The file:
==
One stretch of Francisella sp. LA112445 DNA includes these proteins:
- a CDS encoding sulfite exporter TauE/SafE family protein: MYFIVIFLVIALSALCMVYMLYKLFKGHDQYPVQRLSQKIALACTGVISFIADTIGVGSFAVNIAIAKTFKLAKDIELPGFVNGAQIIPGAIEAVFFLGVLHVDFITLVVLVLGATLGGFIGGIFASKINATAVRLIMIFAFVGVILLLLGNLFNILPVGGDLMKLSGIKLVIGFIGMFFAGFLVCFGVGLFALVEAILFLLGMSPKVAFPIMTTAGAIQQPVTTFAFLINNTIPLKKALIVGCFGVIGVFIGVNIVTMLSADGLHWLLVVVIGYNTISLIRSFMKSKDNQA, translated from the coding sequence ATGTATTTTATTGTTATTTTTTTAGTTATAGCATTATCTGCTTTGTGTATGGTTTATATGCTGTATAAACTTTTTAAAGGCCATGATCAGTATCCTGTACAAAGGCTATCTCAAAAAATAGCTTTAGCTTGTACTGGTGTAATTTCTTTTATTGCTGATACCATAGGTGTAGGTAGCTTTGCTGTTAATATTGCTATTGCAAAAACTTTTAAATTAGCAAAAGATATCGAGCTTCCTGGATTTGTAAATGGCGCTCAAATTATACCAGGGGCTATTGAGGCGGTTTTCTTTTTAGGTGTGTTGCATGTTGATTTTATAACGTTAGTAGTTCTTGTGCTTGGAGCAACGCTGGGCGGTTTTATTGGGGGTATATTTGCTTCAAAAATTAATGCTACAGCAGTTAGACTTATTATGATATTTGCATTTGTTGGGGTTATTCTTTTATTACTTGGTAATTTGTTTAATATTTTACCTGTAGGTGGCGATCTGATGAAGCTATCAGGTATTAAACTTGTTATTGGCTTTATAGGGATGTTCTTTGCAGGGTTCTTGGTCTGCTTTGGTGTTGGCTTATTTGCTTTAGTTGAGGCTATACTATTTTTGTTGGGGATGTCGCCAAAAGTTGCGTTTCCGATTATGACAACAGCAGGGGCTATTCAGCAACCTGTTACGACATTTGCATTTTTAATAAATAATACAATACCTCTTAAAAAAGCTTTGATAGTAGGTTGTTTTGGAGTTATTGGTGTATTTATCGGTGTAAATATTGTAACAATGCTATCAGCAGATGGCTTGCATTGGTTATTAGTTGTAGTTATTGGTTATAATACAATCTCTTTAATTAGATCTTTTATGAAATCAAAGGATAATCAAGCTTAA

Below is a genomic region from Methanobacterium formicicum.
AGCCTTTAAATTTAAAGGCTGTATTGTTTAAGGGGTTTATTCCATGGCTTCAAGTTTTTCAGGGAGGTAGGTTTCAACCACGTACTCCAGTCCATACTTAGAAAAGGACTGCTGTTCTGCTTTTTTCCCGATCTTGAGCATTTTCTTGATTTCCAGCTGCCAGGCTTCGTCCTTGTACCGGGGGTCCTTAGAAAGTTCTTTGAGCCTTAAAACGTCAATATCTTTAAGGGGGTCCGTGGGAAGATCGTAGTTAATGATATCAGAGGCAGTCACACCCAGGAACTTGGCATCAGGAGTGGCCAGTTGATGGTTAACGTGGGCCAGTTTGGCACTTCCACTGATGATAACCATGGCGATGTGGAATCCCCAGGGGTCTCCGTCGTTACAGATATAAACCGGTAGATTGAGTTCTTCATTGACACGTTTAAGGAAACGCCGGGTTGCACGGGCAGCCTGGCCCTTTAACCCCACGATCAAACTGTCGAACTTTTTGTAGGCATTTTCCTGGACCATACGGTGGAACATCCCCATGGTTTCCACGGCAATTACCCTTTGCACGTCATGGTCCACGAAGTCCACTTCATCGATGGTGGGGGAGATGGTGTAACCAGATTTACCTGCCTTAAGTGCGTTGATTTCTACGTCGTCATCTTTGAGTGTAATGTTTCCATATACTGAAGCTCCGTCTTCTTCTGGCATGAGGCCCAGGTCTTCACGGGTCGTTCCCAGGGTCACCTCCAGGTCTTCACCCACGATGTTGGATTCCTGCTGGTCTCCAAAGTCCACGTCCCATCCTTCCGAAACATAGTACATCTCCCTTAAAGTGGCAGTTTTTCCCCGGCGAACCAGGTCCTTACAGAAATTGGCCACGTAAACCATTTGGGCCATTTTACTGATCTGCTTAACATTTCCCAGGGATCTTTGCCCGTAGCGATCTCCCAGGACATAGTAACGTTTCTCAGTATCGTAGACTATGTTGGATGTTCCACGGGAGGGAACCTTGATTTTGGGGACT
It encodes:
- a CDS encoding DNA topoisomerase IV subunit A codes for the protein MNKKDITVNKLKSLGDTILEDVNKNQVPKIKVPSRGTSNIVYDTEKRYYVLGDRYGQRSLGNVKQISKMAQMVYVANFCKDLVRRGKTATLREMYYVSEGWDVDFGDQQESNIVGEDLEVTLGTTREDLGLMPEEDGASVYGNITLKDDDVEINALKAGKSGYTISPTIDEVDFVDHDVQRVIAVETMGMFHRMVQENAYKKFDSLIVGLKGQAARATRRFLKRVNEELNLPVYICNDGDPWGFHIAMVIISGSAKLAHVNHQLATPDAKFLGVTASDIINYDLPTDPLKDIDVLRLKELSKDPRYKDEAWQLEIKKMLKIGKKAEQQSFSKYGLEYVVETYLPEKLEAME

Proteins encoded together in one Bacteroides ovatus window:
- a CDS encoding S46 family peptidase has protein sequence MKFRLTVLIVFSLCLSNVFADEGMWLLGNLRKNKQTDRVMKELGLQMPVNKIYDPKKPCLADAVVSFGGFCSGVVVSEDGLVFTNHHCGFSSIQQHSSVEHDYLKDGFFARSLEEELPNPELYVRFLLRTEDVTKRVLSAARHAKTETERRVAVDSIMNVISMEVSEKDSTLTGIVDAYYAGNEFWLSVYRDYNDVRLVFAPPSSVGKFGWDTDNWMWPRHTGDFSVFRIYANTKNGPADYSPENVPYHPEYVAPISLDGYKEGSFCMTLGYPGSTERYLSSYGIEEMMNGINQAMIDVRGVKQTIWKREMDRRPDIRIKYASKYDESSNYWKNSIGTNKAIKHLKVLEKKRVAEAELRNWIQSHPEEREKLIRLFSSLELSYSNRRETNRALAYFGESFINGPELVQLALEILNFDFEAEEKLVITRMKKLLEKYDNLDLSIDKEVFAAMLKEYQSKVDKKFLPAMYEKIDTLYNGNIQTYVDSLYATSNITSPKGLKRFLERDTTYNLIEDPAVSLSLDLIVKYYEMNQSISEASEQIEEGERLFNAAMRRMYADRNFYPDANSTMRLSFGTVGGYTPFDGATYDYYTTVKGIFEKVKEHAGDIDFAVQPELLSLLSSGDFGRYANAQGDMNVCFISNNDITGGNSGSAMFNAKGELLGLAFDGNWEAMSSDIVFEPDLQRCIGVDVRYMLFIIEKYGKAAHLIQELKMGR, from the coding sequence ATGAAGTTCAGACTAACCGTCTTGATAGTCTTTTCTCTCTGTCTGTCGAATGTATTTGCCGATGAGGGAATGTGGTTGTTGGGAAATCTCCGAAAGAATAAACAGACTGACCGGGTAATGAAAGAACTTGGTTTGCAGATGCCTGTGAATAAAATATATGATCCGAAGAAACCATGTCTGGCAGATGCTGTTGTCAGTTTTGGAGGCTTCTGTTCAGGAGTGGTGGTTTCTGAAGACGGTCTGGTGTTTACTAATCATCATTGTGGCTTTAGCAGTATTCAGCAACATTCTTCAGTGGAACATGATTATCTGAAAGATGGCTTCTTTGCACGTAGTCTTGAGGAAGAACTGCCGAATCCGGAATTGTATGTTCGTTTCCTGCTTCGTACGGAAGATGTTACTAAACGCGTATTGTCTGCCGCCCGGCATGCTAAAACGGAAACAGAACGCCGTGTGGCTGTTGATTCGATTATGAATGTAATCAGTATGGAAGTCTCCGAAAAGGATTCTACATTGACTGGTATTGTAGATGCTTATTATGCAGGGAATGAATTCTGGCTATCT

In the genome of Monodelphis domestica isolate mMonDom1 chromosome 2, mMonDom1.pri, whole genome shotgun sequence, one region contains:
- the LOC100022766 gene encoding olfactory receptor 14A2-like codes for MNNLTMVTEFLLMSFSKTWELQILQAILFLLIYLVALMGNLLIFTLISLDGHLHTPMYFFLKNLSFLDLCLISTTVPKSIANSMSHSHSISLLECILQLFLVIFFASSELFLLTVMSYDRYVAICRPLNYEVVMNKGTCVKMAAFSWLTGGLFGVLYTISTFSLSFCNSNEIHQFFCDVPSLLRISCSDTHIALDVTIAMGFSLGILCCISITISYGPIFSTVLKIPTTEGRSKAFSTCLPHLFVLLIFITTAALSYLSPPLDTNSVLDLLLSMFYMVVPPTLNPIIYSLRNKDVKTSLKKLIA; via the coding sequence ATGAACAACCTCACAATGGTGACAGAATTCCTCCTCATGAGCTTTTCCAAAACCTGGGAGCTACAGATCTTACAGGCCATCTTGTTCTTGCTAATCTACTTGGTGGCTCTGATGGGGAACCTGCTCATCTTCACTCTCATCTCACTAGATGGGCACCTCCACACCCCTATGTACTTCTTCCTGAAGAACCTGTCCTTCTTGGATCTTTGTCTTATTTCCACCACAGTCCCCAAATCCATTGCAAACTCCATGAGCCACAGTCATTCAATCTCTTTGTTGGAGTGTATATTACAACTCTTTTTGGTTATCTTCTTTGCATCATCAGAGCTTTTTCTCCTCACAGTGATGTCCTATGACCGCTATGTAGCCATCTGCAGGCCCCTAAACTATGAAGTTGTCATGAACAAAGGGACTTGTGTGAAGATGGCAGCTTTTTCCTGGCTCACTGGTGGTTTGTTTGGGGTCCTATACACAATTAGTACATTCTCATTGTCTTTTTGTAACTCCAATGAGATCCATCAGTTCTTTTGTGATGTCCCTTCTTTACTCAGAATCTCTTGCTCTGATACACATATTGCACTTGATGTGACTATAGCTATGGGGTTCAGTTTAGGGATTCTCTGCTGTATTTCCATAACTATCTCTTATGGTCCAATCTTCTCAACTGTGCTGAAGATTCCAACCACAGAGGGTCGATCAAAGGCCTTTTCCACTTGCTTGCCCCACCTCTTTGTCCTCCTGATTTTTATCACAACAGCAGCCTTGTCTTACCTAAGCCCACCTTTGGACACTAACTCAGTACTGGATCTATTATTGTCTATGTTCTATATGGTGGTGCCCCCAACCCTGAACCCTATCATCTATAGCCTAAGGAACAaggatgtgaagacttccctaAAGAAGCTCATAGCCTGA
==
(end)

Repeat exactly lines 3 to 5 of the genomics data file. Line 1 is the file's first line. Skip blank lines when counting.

Below is a genomic region from Methanobacterium formicicum.
AGCCTTTAAATTTAAAGGCTGTATTGTTTAAGGGGTTTATTCCATGGCTTCAAGTTTTTCAGGGAGGTAGGTTTCAACCACGTACTCCAGTCCATACTTAGAAAAGGACTGCTGTTCTGCTTTTTTCCCGATCTTGAGCATTTTCTTGATTTCCAGCTGCCAGGCTTCGTCCTTGTACCGGGGGTCCTTAGAAAGTTCTTTGAGCCTTAAAACGTCAATATCTTTAAGGGGGTCCGTGGGAAGATCGTAGTTAATGATATCAGAGGCAGTCACACCCAGGAACTTGGCATCAGGAGTGGCCAGTTGATGGTTAACGTGGGCCAGTTTGGCACTTCCACTGATGATAACCATGGCGATGTGGAATCCCCAGGGGTCTCCGTCGTTACAGATATAAACCGGTAGATTGAGTTCTTCATTGACACGTTTAAGGAAACGCCGGGTTGCACGGGCAGCCTGGCCCTTTAACCCCACGATCAAACTGTCGAACTTTTTGTAGGCATTTTCCTGGACCATACGGTGGAACATCCCCATGGTTTCCACGGCAATTACCCTTTGCACGTCATGGTCCACGAAGTCCACTTCATCGATGGTGGGGGAGATGGTGTAACCAGATTTACCTGCCTTAAGTGCGTTGATTTCTACGTCGTCATCTTTGAGTGTAATGTTTCCATATACTGAAGCTCCGTCTTCTTCTGGCATGAGGCCCAGGTCTTCACGGGTCGTTCCCAGGGTCACCTCCAGGTCTTCACCCACGATGTTGGATTCCTGCTGGTCTCCAAAGTCCACGTCCCATCCTTCCGAAACATAGTACATCTCCCTTAAAGTGGCAGTTTTTCCCCGGCGAACCAGGTCCTTACAGAAATTGGCCACGTAAACCATTTGGGCCATTTTACTGATCTGCTTAACATTTCCCAGGGATCTTTGCCCGTAGCGATCTCCCAGGACATAGTAACGTTTCTCAGTATCGTAGACTATGTTGGATGTTCCACGGGAGGGAACCTTGATTTTGGGGACT
It encodes: